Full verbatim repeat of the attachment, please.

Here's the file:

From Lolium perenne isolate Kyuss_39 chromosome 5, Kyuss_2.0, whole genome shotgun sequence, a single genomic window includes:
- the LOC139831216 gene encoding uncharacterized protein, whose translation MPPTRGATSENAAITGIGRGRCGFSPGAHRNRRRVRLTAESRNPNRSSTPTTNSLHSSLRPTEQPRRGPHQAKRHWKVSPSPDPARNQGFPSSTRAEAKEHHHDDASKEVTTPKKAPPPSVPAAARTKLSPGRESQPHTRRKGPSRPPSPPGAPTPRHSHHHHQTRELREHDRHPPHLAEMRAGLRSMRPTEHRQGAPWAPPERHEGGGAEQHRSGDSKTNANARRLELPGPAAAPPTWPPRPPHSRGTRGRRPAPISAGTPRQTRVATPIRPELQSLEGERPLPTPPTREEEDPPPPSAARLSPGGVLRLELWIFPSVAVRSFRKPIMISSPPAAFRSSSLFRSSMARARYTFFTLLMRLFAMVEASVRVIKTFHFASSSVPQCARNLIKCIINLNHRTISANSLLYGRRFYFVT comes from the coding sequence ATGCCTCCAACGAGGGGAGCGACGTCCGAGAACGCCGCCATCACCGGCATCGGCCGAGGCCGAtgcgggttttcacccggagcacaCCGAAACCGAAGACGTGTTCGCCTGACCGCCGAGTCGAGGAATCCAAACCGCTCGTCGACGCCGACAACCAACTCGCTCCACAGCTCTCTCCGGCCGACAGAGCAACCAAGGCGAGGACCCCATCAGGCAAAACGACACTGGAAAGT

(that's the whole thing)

From Lolium perenne isolate Kyuss_39 chromosome 5, Kyuss_2.0, whole genome shotgun sequence, a single genomic window includes:
- the LOC139831216 gene encoding uncharacterized protein, whose translation MPPTRGATSENAAITGIGRGRCGFSPGAHRNRRRVRLTAESRNPNRSSTPTTNSLHSSLRPTEQPRRGPHQAKRHWKVSPSPDPARNQGFPSSTRAEAKEHHHDDASKEVTTPKKAPPPSVPAAARTKLSPGRESQPHTRRKGPSRPPSPPGAPTPRHSHHHHQTRELREHDRHPPHLAEMRAGLRSMRPTEHRQGAPWAPPERHEGGGAEQHRSGDSKTNANARRLELPGPAAAPPTWPPRPPHSRGTRGRRPAPISAGTPRQTRVATPIRPELQSLEGERPLPTPPTREEEDPPPPSAARLSPGGVLRLELWIFPSVAVRSFRKPIMISSPPAAFRSSSLFRSSMARARYTFFTLLMRLFAMVEASVRVIKTFHFASSSVPQCARNLIKCIINLNHRTISANSLLYGRRFYFVT comes from the coding sequence ATGCCTCCAACGAGGGGAGCGACGTCCGAGAACGCCGCCATCACCGGCATCGGCCGAGGCCGAtgcgggttttcacccggagcacaCCGAAACCGAAGACGTGTTCGCCTGACCGCCGAGTCGAGGAATCCAAACCGCTCGTCGACGCCGACAACCAACTCGCTCCACAGCTCTCTCCGGCCGACAGAGCAACCAAGGCGAGGACCCCATCAGGCAAAACGACACTGGAAAGT